In September 2021, the Consumer Price Index (CPI) rose by 5.4% above the level of prices in the same month a year earlier. The media declared an economic avalanche.

That September figure was indicative of what’s been going on since the Covid virus receded from the fear centers of many brains. The September 2021 figure was abnormally high; not once in the preceding ten years had the September index exceeded 2.3% on a year-over-year basis.

Such a high figure does not mean the prices of what you buy went up by 5.4% or will go up by that amount in the near future. Likewise, the prices of individual CPI components may be rising or falling; they do not move in lockstep.

Take a trip with me to the grocery. Good bread (not that paste substitute for real bread) increased in price by 2.8%. The peanut butter we’ll buy carries a price 6.2% above the year earlier figure. But both the bread and the spread saw increases that were 2% lower than the increases of 2020.

If we add some roasted coffee to our shopping cart, the prices are 4.3% higher than a year ago. But knowing you, let’s add some beer to our purchases; the price are up 3.3%. Yes, I do see the whiskey section, and there the prices have advanced by just 1.4%.

Let’s not forget the pet food. Those vital vittles for Petals and Bluster are priced 1.6% higher now, after falling in 2020 by 0.8%

On the way back, we’ll stop for some gas where the price is up a whopping 43% but remember those gas prices fell by 16% last year. The tires being advertised now went up by 8.3% after falling a bit (0.6%) in 2020. Same with insurance on your car. It’s up 4.8% this year after dropping 5% a year ago.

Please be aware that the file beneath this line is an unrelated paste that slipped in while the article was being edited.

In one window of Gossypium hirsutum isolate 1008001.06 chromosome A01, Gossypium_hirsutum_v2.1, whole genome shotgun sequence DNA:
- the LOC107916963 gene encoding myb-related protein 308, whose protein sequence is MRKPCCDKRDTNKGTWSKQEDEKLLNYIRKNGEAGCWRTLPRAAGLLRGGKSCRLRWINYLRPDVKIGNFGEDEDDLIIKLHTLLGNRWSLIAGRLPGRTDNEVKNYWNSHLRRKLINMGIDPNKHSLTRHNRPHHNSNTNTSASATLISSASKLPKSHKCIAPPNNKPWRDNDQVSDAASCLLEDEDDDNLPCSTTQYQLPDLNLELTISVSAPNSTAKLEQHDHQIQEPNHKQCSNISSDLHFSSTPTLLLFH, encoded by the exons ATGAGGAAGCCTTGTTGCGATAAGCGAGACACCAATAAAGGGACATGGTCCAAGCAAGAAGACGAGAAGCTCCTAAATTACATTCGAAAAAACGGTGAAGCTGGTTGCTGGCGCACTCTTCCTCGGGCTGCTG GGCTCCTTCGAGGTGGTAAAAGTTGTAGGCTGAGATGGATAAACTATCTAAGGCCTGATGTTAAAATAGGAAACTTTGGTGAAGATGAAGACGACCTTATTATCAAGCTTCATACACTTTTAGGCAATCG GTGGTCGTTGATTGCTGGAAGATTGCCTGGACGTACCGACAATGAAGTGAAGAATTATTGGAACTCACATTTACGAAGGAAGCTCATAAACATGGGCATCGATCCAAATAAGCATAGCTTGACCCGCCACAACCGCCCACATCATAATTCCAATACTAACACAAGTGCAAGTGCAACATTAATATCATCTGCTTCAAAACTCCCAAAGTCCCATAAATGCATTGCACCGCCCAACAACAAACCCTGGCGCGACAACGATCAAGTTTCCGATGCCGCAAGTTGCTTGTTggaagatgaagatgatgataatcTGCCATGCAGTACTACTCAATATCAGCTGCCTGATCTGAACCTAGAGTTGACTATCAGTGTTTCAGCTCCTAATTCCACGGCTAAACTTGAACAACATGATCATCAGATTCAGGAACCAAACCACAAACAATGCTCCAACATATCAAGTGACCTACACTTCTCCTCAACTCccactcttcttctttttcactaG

When we get back to the house, I’ll bet my wife will be at her sewing machine working on some beautiful fabric; those prices fell this year by 10%. I didn’t buy a new TV this year while prices have been rising by nearly 13%, but I did buy one last year when prices fell by 11%.

Of course, 2020 was far from a “normal” year. With incredible demands on the health industries, and historically high injections of money from the federal government, prices had less than their usual significance. Thus, it is equally hard to interpret 2021 price changes when prescription drug prices fell by 1.6%, dental services prices rose 2.3%; hospital services up 3.2% and physicians’ services by 3.8%.

Inflation is dependent on what and when we buy in response to price changes. The danger is consumers and firms insisting on maintaining past habits. Then engaging in panic buying, a communicable economic disease, which does raise prices.
Morton J. Marcus is an economist formerly with the Kelley School of Business at Indiana University. His column appears in Indiana newspapers, and his views can be followed his podcast.

© 2022 Morton J. Marcus